Parenting advice. There's a lot of it out there—speakers and authors telling you what to do, other moms offering up often unsolicited advice, message boards where everyone is free to weigh in, and even your own mother, or mother-in-law, or step-mother, or grandmother, with well-meaning advice . . . that you can't always take.
As my second daughter turns 18 months, there is something I'm coming to realize about parenting—it's a lot like creativity. Thanks to a session we Yummy Mummy bloggers had recently with the talented and oh so brilliant Leslie Ehm, I've been thinking a lot about this.
What do parenting and creativity have in common?
For starters, they're both something we all possess—the ability to be creative and the ability to be a parent.
You know those times when you're feeling so creative that you can't stop the ideas from flowing? Whether you're writing a blog post, creating a painting, or solving a problem . . . you're just nailing it! If you know what I mean, you probably also know the feeling of being completely creatively blocked. When no matter what you do, you can't generate a single creative thought that you'd deem worthy.
The same is true for parenting.
As a mom, you've probably experienced it. There are times when you're on your game, when you’re making decisions left, right, and centre, handling things your kids throw at you, riding the wave of their emotions without getting knocked down. Those moments occur when you're in, what Leslie refers to as, "the flow."
Essentially, your inner critic, or ego (you know the one that serves up all the self-doubt and criticism) is keeping its pesky mouth shut, and you have a clear line to your "gut" or instinct. That's where all the best stuff resides. When you're parenting in the flow, you don't need Google to tell you what to do. You know how you feel, and you know that you can trust yourself to make the best decisions for your kids.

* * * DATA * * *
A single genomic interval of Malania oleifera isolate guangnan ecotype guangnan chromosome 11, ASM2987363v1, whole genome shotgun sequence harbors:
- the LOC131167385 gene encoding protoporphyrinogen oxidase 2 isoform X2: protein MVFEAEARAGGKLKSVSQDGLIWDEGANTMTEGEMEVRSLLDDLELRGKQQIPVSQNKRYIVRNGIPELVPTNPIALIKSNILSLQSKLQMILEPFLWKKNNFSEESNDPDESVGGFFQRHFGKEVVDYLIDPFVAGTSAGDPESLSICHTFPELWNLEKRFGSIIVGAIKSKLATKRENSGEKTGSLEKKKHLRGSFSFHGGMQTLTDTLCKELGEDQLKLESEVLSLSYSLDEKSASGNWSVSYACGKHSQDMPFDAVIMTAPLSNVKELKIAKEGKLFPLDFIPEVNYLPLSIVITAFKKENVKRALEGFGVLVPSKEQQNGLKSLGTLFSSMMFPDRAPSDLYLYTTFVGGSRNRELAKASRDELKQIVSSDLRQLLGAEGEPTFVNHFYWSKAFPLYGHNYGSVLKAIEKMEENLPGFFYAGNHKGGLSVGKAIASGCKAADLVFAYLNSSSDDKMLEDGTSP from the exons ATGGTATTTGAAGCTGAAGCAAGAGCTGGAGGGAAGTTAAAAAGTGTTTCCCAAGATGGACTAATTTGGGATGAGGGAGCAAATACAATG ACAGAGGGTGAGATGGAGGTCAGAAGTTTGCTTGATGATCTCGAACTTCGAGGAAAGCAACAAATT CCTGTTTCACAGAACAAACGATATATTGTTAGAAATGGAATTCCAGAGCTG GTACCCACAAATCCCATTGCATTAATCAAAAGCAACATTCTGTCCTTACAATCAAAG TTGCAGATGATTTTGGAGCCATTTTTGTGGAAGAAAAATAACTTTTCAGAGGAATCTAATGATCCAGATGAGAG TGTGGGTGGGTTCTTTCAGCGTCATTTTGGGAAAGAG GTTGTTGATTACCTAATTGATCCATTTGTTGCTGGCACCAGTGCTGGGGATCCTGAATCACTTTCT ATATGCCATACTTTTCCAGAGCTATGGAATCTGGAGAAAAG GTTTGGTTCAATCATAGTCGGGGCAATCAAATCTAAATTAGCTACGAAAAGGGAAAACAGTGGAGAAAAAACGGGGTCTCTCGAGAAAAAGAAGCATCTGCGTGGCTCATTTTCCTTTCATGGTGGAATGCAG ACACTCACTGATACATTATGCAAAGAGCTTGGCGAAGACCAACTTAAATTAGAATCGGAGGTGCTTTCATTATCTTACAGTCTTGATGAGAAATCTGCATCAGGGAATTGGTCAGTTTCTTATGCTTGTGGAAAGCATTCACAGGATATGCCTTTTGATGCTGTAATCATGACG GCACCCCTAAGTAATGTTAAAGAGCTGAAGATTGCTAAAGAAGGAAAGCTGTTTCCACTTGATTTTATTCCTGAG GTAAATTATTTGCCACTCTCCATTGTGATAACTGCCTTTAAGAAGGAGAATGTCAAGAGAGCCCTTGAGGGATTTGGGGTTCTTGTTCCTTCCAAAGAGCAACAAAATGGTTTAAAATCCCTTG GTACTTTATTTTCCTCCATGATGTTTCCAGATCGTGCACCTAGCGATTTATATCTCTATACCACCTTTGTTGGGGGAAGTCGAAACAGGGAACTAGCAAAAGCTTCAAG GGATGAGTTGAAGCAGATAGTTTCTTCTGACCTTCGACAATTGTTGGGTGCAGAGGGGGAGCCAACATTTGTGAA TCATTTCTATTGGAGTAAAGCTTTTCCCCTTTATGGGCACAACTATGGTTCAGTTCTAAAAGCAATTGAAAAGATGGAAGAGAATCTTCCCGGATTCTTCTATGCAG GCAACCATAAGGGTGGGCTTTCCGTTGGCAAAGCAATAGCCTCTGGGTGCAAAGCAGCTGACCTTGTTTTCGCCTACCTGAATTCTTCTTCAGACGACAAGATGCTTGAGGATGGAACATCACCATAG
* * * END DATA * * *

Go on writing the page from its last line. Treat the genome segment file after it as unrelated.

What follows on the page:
When you're in the flow, the only place you need to turn for parenting advice is inward.
But how do you get there?
Begin by having a little faith. You know what you're doing. Your mommy instincts kicked in the moment your baby was placed in your arms for the first time—all you need to do is listen to it. Tune in to yourself and tune out all the background noise.
Stop the self-doubt! Remember that not everyone will do things like you do. When you do make a decision, don't feel you need to justify it to other moms on Facebook or in your book club. Just because someone doesn't agree with your decision, doesn't make it wrong. If the decisions you're making are right for you and your kids, then they're right.
Next, give yourself a break.If you're going to parent in the flow, you can't be exhausted, stressed-out, or on your last legs. You need a little rest, some self-care, and some time to breathe without your kids around. The best decisions are made from a place of feeling good about yourself.
That said, not every parenting decision will come instantly. If you don't know what to do right away, don't assume you need to turn to sources outside yourself. Try instead checking in. Free flow journaling can work well. For me, taking a bath or shower and "turning off" my brain often result in the best ideas. Solve parenting challenges in the same way you'd deal with writer's block. If your thing is running, or walking, or hitting the gym—do that. If it's cooking, or meditating, or gardening—do that. Give yourself some space to get into your "zone" and watch how easily the solutions will come to you.
I'm not saying it doesn't take a village to raise a child—because it totally does. I'm just saying, you can handle a lot more than you give yourself credit for (and so can I!).
Strangers, friends, in-laws: No matter who is offering it, these are the perfect 15 responses to use when you are given unsolicited advice.
Want to be a rock star mom? Well all you need to do is this and you're in the club.